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The senior United Nations expert on the integrity of legal processes states that beginning next year, Donald Rumsfeld will have difficulties traveling outside of the United States because of his connection to war crimes. The official, Leandro Despouy, drew his conclusions based largely on a review of the recently released report of the Senate Armed Services Committee, which directly connected the mistreatment of prisoners to policy decisions taken by Rumsfeld. Despouy is a well-known Argentine human rights lawyer and diplomat who has served as the United Nations Special Rapporteur on the Independence of Judges and Lawyers since 2003.
Despouy also strongly supported the initiative of President Barack Obama to close the detention facility at Guantánamo.
Despouy said the “strong resistance” put forward by the former US administration to current US president Barack Obama’s decision to close the detention centre has nothing to do with the officially cited reason of “national security” considerations.
Rather they are fearful that they may be taken to task once the detention centre is closed, said Despouy.
His comments echoed those of another senior U.N. expert, Manfred Nowak, who said that the United States had a formal legal obligation to open a criminal investigation into the use of torture by the Bush Administration and to prosecute those who developed torture policy.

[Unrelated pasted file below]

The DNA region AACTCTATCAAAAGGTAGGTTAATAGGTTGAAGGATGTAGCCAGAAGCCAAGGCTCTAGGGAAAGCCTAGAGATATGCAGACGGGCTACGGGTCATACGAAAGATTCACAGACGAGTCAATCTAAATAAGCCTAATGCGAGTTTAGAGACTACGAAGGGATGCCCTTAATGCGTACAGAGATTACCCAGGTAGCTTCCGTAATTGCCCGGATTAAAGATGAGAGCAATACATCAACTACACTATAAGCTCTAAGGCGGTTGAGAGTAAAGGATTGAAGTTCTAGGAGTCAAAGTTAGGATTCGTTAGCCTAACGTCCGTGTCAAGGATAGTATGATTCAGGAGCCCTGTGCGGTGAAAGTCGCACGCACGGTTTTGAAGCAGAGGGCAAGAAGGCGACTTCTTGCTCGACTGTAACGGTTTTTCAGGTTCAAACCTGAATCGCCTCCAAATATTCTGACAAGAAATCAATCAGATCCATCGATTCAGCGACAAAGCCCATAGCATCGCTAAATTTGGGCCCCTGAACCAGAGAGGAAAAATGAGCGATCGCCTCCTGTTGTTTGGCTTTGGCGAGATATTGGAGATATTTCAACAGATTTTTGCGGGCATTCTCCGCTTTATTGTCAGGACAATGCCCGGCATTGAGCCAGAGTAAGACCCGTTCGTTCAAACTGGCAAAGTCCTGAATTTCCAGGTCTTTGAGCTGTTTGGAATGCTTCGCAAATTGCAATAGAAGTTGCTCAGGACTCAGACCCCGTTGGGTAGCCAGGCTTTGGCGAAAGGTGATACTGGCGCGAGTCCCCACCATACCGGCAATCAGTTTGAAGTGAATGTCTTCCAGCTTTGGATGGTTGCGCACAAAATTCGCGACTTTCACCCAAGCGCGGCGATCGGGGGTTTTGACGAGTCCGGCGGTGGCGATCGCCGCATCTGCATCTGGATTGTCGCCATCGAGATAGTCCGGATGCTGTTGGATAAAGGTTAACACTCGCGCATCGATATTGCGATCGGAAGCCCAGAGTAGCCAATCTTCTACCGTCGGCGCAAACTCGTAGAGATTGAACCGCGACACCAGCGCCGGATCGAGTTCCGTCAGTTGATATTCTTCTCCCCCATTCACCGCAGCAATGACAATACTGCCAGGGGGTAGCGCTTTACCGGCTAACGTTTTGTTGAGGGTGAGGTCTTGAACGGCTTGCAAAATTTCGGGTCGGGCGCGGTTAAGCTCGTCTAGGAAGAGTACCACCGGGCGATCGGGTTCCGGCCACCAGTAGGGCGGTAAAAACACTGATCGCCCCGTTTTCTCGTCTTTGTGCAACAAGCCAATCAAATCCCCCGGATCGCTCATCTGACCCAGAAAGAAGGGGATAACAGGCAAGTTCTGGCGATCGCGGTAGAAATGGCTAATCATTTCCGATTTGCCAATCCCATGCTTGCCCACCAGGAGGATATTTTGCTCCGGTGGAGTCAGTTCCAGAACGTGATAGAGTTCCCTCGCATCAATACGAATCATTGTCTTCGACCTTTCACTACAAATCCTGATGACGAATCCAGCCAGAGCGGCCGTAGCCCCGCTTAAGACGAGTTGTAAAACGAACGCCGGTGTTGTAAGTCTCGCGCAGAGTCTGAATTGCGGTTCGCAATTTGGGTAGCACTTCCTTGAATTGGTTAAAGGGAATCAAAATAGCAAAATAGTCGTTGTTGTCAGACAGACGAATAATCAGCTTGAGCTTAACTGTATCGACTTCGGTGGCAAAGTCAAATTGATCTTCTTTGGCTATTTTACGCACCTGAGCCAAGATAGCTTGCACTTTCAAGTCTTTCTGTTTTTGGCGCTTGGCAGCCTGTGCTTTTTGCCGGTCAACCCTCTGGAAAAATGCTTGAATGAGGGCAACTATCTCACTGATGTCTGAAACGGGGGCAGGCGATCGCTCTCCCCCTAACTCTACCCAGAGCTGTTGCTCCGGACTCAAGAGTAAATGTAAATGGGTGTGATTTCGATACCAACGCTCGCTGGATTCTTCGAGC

More from Scott Horton:
Six Questions — October 18, 2014, 8:00 pm
Nathaniel Raymond on CIA interrogation techniques.
Mark Denbeaux on the NCIS cover-up of three “suicides” at Guantánamo Bay Detention Camp
From the June 2014 issue
Percentage increase in the annual number of polio cases in Pakistan since 2005:
A bowl of 4,000-year-old noodles was found in northwestern China; and a spokesman for the Chinese Academy of Sciences said that “this is the earliest empirical evidence of noodles ever found.”
A federal judge sentenced the journalist Barrett Brown to 63 months in prison for sharing a link to information stolen from the private-intelligence firm Stratfor by a hacker in 2011. “Good news!” Brown said in a statement. “They’re now going to send me to investigate the prison-industrial complex.”
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“I hope that after reading the following pages the leaders of the Y. M. C. A. will start a campaign to induce good young men to do nothing. If so, I shall not have lived in vain.”